Next year's implementation of President Obama's health care law will have myriad effects on the nation's economy and health care system. But it also throws a monkey wrench into this year's immigration reform debate.
The interaction between immigration policy and the welfare state has been the subject of a long-running debate among conservatives and libertarians. Immigration restrictionists typically argue that the existence of a generous welfare state changes the dynamic of immigration, because a nation doesn't want individuals to migrate for government benefits rather than to work.
Conservative supporters of the Senate Gang of Eight immigration reform effort have argued that such concerns are unfounded.
Americans for Tax Reform President Grover Norquist (a supporter of the immigration reform push) testified to the Senate Judiciary Committee that even after immigrants become citizens, because they "come at the beginning of their working lives ... they will have years to pay taxes and contribute to the economy before being eligible for entitlements."
Though such an argument may have some merit when applied to Social Security and Medicare, it certainly is not the case with Obamacare. The health care law expands the Medicaid program and creates exchanges through which individuals can use government subsidies to purchase insurance coverage. Individuals don't have to wait until age 65 to receive such benefits as long as they have incomes below $46,000 (in 2013 dollars) to qualify for at least some subsidies.
A Congressional Budget Office report estimated that by 2019 there will be nearly 8 million uninsured immigrants who won't qualify for benefits under existing immigration law. Under the Gang of Eight proposal, however, they would eventually be eligible to pursue citizenship, at which point they could qualify for benefits.
Without having a more detailed breakdown of the characteristics of those who may be obtaining citizenship, it's hard to give a precise estimate of how much this could cost. But just to give readers an idea, based on CBO projections, adding 8 million people to Obamacare's exchanges in 2022 would increase the cost of the program by $50 billion that year alone.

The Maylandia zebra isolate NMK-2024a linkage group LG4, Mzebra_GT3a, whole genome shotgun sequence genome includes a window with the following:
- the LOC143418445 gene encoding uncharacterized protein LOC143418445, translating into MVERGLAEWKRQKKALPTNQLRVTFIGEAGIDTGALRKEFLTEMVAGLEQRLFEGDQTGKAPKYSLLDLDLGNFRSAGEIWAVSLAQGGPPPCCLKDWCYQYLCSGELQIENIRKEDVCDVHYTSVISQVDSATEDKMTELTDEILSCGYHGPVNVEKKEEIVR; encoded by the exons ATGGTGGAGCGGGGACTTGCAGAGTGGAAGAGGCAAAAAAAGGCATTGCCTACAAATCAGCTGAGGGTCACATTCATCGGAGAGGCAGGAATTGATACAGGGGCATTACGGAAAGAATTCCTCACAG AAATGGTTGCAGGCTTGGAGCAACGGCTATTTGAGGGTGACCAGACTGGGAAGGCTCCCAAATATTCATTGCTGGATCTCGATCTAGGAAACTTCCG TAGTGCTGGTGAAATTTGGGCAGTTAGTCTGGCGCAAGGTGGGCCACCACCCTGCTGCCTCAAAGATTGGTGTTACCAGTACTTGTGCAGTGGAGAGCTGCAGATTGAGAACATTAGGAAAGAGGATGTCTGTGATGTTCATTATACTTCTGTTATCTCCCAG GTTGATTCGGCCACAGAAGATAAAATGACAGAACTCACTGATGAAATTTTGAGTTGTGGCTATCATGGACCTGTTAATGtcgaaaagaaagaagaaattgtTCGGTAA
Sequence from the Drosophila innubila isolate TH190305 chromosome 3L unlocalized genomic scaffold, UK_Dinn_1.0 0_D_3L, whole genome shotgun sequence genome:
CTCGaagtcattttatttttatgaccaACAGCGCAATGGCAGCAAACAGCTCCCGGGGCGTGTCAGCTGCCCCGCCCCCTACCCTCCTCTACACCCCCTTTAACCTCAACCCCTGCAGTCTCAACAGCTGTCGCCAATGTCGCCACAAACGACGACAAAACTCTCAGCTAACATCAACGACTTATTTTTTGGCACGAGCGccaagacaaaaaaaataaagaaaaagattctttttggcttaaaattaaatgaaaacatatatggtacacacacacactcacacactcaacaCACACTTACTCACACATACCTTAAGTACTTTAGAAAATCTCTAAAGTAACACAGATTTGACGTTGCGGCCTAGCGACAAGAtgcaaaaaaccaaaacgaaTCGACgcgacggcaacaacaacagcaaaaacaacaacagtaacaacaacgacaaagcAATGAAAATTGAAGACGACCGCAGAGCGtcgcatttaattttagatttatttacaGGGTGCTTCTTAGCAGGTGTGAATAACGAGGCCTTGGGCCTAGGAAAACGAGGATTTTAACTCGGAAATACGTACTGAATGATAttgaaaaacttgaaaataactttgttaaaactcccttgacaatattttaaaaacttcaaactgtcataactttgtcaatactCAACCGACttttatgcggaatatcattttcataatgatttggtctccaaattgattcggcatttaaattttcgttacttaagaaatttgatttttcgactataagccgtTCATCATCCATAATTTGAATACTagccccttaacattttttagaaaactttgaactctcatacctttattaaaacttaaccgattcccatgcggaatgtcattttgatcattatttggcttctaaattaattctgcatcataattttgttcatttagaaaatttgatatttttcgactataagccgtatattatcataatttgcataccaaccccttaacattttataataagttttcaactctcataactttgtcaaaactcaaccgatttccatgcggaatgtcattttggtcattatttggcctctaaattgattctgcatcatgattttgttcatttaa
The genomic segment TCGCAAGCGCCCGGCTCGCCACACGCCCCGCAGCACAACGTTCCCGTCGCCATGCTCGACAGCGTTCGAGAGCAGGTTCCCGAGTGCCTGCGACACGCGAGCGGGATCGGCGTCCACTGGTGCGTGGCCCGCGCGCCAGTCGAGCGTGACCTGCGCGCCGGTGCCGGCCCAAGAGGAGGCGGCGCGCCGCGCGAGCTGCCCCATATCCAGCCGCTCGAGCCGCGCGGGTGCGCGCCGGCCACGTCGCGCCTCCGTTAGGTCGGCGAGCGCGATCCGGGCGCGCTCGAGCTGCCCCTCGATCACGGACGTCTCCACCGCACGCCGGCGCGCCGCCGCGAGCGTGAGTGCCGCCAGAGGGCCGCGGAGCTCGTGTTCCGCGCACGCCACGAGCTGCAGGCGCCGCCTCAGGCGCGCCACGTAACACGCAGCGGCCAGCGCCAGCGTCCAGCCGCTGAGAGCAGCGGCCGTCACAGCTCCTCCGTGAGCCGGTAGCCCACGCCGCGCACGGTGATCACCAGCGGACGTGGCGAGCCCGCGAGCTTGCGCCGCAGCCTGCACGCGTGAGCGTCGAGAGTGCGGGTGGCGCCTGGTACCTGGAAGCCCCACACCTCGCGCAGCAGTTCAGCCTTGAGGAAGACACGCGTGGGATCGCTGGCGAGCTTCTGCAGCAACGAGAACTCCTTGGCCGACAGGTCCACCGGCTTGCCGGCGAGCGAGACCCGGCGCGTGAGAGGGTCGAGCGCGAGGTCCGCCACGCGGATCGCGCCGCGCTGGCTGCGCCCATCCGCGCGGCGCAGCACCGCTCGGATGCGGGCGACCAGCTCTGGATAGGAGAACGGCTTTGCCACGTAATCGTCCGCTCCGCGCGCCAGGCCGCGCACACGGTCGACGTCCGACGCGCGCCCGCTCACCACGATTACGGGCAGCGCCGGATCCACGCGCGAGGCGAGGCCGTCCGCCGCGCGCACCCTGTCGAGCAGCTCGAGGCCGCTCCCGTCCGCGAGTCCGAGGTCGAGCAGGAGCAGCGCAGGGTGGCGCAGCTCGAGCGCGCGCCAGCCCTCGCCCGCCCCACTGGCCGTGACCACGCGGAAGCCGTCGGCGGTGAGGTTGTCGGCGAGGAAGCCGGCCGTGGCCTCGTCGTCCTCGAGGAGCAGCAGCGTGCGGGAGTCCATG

Ironically, in another twist caused by the complicated web of regulations in Obamacare, Florida Republican Sen. Marco Rubio's attempts to prevent the immigration bill from becoming a de facto expansion of Obamacare could discourage businesses from hiring American citizens.
Under the health care law, as Investor's Business Daily reporter Jed Graham noted, businesses with more than 50 employees who don't offer health insurance (or who offer inadequate coverage) could be subject to fines of up to $3,000 per worker if at least one worker obtains coverage through a government-run exchange.
The Gang of Eight immigration bill offers illegal immigrants the ability to obtain provisional legal status after meeting a number of preconditions. But this group cannot qualify for government benefits such as Obamacare until after they become citizens, a process that cannot begin for at least 10 years.
This means that when the two pieces of legislation are combined, for at least the next decade, employers could avoid Obamacare fines by hiring newly legalized immigrants (who are not yet citizens) instead of U.S. citizens.
Effectively, employers would be subject to a substantial tax on hiring American citizens that they would not be subject to if they were to hire newly legalized immigrants who have not yet obtained citizenship.
When asked about this issue, Rubio spokesman Alex Conant wrote in an email that such a scenario "illustrates both the absurdity of Obamacare, and why we have insisted on a lengthy process to review this legislation before any votes are taken." He added that "Ultimately, we need to repeal Obamacare entirely."
As long as Obamacare remains on the books, however, it's going to cause problems for conservatives pushing for comprehensive immigration reform.
Philip Klein (firstname.lastname@example.org) is a senior editorial writer for The Washington Examiner. Follow him on Twitter at @philipaklein.